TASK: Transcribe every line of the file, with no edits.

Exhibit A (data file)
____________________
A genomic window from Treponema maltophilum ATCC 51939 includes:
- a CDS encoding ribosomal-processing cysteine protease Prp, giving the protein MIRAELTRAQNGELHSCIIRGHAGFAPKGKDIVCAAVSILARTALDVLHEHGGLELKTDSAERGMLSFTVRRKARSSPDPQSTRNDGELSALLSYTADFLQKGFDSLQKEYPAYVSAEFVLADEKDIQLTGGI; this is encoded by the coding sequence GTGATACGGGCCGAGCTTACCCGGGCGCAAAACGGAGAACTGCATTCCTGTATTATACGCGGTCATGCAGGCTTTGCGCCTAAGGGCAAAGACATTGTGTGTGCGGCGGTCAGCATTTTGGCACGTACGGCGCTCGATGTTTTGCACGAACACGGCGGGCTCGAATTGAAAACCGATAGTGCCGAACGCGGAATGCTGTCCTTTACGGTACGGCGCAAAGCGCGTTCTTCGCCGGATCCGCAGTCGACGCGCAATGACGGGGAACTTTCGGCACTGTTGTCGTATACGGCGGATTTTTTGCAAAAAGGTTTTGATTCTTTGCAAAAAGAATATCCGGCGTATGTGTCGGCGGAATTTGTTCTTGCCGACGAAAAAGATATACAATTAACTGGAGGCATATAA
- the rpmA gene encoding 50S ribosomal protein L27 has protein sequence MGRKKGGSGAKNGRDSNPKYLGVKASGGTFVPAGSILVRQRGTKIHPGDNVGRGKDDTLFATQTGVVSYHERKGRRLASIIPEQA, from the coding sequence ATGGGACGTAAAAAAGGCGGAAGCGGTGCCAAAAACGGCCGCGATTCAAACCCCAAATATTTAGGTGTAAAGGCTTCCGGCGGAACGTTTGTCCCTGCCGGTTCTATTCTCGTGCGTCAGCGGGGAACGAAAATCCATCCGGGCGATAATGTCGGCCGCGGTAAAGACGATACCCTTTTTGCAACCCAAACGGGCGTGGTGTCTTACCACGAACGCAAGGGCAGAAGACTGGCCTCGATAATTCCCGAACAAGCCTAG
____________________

A genomic window from Treponema maltophilum ATCC 51939 includes:
- a CDS encoding ribosomal-processing cysteine protease Prp, giving the protein MIRAELTRAQNGELHSCIIRGHAGFAPKGKDIVCAAVSILARTALDVLHEHGGLELKTDSAERGMLSFTVRRKARSSPDPQSTRNDGELSALLSYTADFLQKGFDSLQKEYPAYVSAEFVLADEKDIQLTGGI; this is encoded by the coding sequence GTGATACGGGCCGAGCTTACCCGGGCGCAAAACGGAGAACTGCATTCCTGTATTATACGCGGTCATGCAGGCTTTGCGCCTAAGGGCAAAGACATTGTGTGTGCGGCGGTCAGCATTTTGGCACGTACGGCGCTCGATGTTTTGCACGAACACGGCGGGCTCGAATTGAAAACCGATAGTGCCGAACGCGGAATGCTGTCCTTTACGGTACGGCGCAAAGCGCGTTCTTCGCCGGATCCGCAGTCGACGCGCAATGACGGGGAACTTTCGGCACTGTTGTCGTATACGGCGGATTTTTTGCAAAAAGGTTTTGATTCTTTGCAAAAAGAATATCCGGCGTATGTGTCGGCGGAATTTGTTCTTGCCGACGAAAAAGATATACAATTAACTGGAGGCATATAA
- the rpmA gene encoding 50S ribosomal protein L27 has protein sequence MGRKKGGSGAKNGRDSNPKYLGVKASGGTFVPAGSILVRQRGTKIHPGDNVGRGKDDTLFATQTGVVSYHERKGRRLASIIPEQA, from the coding sequence ATGGGACGTAAAAAAGGCGGAAGCGGTGCCAAAAACGGCCGCGATTCAAACCCCAAATATTTAGGTGTAAAGGCTTCCGGCGGAACGTTTGTCCCTGCCGGTTCTATTCTCGTGCGTCAGCGGGGAACGAAAATCCATCCGGGCGATAATGTCGGCCGCGGTAAAGACGATACCCTTTTTGCAACCCAAACGGGCGTGGTGTCTTACCACGAACGCAAGGGCAGAAGACTGGCCTCGATAATTCCCGAACAAGCCTAG